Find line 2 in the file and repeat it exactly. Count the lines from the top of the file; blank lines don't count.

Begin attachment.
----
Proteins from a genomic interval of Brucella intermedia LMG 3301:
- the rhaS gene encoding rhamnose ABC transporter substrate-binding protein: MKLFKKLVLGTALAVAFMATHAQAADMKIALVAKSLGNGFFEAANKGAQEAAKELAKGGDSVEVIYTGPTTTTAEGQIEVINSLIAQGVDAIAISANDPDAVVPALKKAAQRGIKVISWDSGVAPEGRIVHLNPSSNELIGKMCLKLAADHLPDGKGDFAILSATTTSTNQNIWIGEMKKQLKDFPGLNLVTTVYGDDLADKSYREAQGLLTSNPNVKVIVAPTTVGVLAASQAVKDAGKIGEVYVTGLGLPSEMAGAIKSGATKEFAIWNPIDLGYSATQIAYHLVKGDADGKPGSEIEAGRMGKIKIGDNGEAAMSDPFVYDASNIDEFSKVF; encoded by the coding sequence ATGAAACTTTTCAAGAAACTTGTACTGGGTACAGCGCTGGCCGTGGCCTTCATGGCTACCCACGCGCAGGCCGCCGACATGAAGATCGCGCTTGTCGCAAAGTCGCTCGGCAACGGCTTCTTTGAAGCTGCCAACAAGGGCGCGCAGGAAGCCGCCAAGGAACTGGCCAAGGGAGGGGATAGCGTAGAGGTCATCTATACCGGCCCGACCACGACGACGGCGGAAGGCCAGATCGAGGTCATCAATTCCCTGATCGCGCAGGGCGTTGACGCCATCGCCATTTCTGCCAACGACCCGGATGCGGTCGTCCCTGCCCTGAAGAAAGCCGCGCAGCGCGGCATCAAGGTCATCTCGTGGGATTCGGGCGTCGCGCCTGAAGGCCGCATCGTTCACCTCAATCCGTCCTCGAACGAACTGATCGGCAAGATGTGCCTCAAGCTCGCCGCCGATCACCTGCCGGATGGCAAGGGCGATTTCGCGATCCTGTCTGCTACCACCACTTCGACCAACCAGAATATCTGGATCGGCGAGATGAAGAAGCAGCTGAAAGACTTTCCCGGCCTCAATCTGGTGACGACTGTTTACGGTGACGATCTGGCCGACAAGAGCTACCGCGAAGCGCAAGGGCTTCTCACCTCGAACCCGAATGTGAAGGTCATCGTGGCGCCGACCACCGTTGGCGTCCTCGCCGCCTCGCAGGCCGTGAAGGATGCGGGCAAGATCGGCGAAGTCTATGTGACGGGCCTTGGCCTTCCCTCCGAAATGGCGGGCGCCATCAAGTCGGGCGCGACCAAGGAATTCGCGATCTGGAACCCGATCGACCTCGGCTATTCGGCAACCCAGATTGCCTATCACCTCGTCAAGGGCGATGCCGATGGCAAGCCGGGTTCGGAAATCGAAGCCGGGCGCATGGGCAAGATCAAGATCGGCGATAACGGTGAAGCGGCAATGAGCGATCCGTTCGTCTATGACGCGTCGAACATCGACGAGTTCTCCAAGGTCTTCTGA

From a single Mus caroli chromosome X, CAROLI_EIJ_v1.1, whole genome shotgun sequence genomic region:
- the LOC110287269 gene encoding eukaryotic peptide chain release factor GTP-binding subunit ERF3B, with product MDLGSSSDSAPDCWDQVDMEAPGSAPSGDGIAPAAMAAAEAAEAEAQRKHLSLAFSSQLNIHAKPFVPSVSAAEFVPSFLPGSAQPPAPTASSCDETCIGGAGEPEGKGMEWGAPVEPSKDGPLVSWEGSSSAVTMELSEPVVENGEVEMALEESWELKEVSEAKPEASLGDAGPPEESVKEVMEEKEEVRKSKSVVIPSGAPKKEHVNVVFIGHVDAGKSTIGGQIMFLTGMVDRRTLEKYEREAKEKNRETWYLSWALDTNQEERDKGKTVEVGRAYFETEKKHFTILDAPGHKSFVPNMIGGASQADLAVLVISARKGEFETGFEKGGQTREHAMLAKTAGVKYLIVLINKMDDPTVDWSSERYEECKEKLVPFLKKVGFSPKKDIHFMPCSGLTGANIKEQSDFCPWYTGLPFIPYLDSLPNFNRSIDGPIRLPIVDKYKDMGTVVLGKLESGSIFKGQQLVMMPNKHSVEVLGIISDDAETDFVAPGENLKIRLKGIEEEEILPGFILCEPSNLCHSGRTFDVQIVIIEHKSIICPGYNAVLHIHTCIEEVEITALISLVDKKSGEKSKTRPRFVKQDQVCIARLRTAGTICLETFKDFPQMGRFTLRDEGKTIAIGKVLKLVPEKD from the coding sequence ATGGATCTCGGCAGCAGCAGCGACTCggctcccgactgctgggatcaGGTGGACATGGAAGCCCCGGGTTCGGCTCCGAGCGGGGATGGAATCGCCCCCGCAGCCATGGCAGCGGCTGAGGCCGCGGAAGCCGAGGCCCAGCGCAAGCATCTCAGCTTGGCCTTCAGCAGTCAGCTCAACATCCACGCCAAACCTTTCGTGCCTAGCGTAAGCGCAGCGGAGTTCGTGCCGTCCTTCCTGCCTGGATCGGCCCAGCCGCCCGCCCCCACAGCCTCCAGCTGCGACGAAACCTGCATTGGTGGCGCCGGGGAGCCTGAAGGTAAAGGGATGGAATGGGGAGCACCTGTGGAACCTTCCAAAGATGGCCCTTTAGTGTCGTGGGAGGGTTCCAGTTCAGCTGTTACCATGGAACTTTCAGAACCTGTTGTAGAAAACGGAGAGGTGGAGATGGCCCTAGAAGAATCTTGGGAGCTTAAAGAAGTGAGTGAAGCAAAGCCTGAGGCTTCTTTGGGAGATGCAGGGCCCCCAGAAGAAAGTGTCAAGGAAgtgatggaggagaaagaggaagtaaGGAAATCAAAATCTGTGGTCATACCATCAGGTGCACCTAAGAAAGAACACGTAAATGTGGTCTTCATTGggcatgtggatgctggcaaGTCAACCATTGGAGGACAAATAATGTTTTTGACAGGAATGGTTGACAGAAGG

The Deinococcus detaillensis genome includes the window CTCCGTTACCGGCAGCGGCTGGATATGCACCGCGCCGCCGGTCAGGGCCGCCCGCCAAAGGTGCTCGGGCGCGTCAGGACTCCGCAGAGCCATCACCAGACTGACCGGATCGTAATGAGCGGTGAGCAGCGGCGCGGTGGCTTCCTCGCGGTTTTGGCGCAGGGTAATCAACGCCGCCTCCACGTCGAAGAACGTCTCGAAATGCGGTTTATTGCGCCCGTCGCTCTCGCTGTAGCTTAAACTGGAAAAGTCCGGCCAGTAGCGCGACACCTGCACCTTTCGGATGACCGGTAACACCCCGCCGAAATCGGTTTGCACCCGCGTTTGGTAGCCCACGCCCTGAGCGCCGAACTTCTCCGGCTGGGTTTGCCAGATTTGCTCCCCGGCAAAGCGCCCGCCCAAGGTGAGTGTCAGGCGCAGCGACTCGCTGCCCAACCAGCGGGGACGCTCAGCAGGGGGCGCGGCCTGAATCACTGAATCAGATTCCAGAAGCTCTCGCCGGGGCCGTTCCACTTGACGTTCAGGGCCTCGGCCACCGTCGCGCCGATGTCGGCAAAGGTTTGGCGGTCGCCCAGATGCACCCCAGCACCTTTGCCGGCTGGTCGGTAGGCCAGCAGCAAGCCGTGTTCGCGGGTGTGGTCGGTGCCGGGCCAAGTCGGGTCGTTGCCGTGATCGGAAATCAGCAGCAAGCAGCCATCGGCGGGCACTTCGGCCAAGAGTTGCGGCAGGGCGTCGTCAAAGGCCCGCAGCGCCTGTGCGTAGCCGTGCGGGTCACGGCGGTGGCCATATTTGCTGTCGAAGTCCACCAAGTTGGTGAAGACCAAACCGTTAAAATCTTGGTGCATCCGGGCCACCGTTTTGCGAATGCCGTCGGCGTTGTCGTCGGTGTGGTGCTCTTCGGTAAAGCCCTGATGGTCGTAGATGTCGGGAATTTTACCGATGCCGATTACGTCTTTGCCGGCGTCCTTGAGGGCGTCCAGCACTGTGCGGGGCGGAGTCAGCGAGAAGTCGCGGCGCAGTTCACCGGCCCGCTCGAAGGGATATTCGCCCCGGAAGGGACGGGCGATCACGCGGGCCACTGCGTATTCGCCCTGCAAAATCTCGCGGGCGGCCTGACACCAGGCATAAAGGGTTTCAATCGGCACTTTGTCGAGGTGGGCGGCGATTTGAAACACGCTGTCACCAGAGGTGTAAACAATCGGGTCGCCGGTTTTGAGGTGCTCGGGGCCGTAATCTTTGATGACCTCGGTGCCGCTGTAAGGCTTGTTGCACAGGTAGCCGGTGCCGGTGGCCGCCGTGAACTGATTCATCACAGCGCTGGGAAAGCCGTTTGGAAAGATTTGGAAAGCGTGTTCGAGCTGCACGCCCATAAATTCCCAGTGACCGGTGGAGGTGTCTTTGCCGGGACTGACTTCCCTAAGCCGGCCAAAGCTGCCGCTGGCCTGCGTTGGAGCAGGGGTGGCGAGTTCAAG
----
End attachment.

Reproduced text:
- the rhaS gene encoding rhamnose ABC transporter substrate-binding protein: MKLFKKLVLGTALAVAFMATHAQAADMKIALVAKSLGNGFFEAANKGAQEAAKELAKGGDSVEVIYTGPTTTTAEGQIEVINSLIAQGVDAIAISANDPDAVVPALKKAAQRGIKVISWDSGVAPEGRIVHLNPSSNELIGKMCLKLAADHLPDGKGDFAILSATTTSTNQNIWIGEMKKQLKDFPGLNLVTTVYGDDLADKSYREAQGLLTSNPNVKVIVAPTTVGVLAASQAVKDAGKIGEVYVTGLGLPSEMAGAIKSGATKEFAIWNPIDLGYSATQIAYHLVKGDADGKPGSEIEAGRMGKIKIGDNGEAAMSDPFVYDASNIDEFSKVF; encoded by the coding sequence ATGAAACTTTTCAAGAAACTTGTACTGGGTACAGCGCTGGCCGTGGCCTTCATGGCTACCCACGCGCAGGCCGCCGACATGAAGATCGCGCTTGTCGCAAAGTCGCTCGGCAACGGCTTCTTTGAAGCTGCCAACAAGGGCGCGCAGGAAGCCGCCAAGGAACTGGCCAAGGGAGGGGATAGCGTAGAGGTCATCTATACCGGCCCGACCACGACGACGGCGGAAGGCCAGATCGAGGTCATCAATTCCCTGATCGCGCAGGGCGTTGACGCCATCGCCATTTCTGCCAACGACCCGGATGCGGTCGTCCCTGCCCTGAAGAAAGCCGCGCAGCGCGGCATCAAGGTCATCTCGTGGGATTCGGGCGTCGCGCCTGAAGGCCGCATCGTTCACCTCAATCCGTCCTCGAACGAACTGATCGGCAAGATGTGCCTCAAGCTCGCCGCCGATCACCTGCCGGATGGCAAGGGCGATTTCGCGATCCTGTCTGCTACCACCACTTCGACCAACCAGAATATCTGGATCGGCGAGATGAAGAAGCAGCTGAAAGACTTTCCCGGCCTCAATCTGGTGACGACTGTTTACGGTGACGATCTGGCCGACAAGAGCTACCGCGAAGCGCAAGGGCTTCTCACCTCGAACCCGAATGTGAAGGTCATCGTGGCGCCGACCACCGTTGGCGTCCTCGCCGCCTCGCAGGCCGTGAAGGATGCGGGCAAGATCGGCGAAGTCTATGTGACGGGCCTTGGCCTTCCCTCCGAAATGGCGGGCGCCATCAAGTCGGGCGCGACCAAGGAATTCGCGATCTGGAACCCGATCGACCTCGGCTATTCGGCAACCCAGATTGCCTATCACCTCGTCAAGGGCGATGCCGATGGCAAGCCGGGTTCGGAAATCGAAGCCGGGCGCATGGGCAAGATCAAGATCGGCGATAACGGTGAAGCGGCAATGAGCGATCCGTTCGTCTATGACGCGTCGAACATCGACGAGTTCTCCAAGGTCTTCTGA